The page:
Green vegetables, especially kale, contain chemicals called goitrogens that may inhibit absorption of dietary iodine. A decrease in iodine in your body can worsen symptoms of hypothyroidism, a condition where your thyroid gland does not produce enough hormones. The hormones produced by your thyroid gland are essential for regulating your metabolism. Goitrogens are almost completely destroyed during cooking, so avoid eating raw kale in excess with hypothyroidism.
Hypothyroidism can be caused by iodine deficiency or damage to your thyroid gland. Located in your neck, your thyroid gland may swell during hypothyroidism, a condition called a goiter, from which goitrogens derive their name. Symptoms may include weight gain, cold sensitivity, poor healing, thickened skin, brittle nails and hair, frequent infections, mood disturbances and fatigue. Your doctor will measure levels of thyroid hormones in order to diagnose you with hypothyroidism. Treatment includes medication with synthetic thyroid hormones and careful control of iodine in diet.
Kale is a cruciferous vegetable (also known as brassicas). Cruciferous veggies include cabbage, kale, broccoli, cauliflower, bok choi, arugula (rocket), turnips and watercress. The connection with the thyroid is that in addition to their healthy compounds, cruciferous vegetables also include isothiocyanates which can inhibit the uptake of iodine by your thyroid – which decreases the amount of thyroid hormone produced and results in ‘underactive thyroid’ or hypothyroidism. Kale and other cruciferous vegetables contain phytochemicals called glucosinolates. These nutrients convert into isothiocyanates in the body when consumed, particularly in their raw form, via the enzyme myrosinase. Isothiocyanates have been found to help detoxify, fight cancer cell growth, and act as antioxidants, so they live up to their powerhouse prominence. However, the metabolites of these compounds compete with iodine for uptake into the thyroid. Thus, excessive intakes of isothiocyanates have been associated with a potential risk to thyroid function, especially in the presence of an iodine or selenium deficiency.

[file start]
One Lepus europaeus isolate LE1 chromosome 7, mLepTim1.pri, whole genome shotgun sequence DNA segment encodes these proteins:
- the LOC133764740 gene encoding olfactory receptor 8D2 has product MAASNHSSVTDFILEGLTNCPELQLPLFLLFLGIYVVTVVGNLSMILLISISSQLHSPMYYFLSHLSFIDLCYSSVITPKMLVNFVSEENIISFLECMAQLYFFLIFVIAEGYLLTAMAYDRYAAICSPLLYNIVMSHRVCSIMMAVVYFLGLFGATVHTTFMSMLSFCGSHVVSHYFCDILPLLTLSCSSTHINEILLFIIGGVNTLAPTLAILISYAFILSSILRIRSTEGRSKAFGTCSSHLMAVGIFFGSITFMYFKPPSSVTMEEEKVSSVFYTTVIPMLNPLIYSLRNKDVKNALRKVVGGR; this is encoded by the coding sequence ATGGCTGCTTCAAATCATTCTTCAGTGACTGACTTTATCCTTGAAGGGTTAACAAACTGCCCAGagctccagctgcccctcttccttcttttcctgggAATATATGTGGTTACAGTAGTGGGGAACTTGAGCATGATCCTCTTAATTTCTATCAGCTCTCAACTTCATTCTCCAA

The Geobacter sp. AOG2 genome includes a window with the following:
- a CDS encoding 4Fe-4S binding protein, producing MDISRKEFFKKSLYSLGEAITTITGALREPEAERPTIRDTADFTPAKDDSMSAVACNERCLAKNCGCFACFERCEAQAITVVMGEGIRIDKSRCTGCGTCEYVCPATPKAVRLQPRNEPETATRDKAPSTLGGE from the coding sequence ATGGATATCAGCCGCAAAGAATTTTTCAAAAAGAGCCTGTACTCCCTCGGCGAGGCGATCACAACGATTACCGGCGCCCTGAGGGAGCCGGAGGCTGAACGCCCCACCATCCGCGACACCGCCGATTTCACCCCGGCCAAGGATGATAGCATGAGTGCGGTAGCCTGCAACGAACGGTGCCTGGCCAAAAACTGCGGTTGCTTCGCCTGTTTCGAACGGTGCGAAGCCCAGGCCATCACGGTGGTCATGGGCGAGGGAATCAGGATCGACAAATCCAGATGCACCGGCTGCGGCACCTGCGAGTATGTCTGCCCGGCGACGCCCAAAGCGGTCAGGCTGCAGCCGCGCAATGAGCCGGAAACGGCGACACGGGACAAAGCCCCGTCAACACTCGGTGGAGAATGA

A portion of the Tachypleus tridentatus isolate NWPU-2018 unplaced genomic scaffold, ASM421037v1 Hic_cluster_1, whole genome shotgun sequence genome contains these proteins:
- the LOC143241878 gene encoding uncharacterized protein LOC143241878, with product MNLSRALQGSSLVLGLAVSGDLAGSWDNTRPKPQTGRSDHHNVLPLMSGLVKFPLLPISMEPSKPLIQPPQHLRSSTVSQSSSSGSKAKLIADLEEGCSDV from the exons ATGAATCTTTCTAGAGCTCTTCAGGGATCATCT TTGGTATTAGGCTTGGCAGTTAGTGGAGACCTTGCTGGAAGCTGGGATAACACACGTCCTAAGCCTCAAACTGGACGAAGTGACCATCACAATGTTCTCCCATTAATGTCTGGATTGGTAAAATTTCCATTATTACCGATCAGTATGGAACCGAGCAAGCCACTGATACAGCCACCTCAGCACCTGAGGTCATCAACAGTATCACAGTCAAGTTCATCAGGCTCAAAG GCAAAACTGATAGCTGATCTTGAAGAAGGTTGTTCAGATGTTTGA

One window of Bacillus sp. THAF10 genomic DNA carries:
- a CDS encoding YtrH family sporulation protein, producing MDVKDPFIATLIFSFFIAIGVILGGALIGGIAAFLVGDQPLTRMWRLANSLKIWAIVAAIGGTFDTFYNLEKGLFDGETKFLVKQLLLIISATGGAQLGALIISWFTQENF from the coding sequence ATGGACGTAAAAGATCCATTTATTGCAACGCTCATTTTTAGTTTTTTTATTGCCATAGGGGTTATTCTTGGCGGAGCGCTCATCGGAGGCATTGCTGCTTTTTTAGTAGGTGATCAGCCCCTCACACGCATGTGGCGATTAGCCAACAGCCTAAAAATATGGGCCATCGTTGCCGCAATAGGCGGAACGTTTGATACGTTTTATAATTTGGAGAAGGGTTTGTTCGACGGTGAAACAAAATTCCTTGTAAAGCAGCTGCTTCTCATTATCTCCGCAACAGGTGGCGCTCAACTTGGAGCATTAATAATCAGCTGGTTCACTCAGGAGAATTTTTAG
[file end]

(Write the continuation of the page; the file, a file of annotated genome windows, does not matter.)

it’s probably easier to remember that cruciferous veggies like kale contain goitrogens. Goitrogens are substances that suppress the function of the thyroid gland by interfering with iodine uptake, which can, as a result, cause an enlargement of the thyroid, i.e., a goiter. And it looks like goitrogens can suppress thyroid function in susceptible individuals (who are predisposed to low thyroid, or have low iodine intake.
Whether you have normal thyroid function or hypothyroidism, there is no benefit for you to avoid or restrict your intake of cruciferous vegetables. Eating cruciferous vegetables is not optional; they have numerous anti-cancer benefits, a high micronutrient to calorie ratio and an association with reduced risk of premature death.An effectively functioning immune system is dependent on their consumption, and these benefits clearly outweigh the risk of a modest decrease in thyroid function, which could only occur if the amount of raw cruciferous intake was at an insanely high level or a person was significantly iodine deficient. Eat one or two servings of cruciferous vegetables daily, in the context of a healthful variety of vegetables, beans, fruit, nuts and seeds; and be sure to get adequate iodine, too.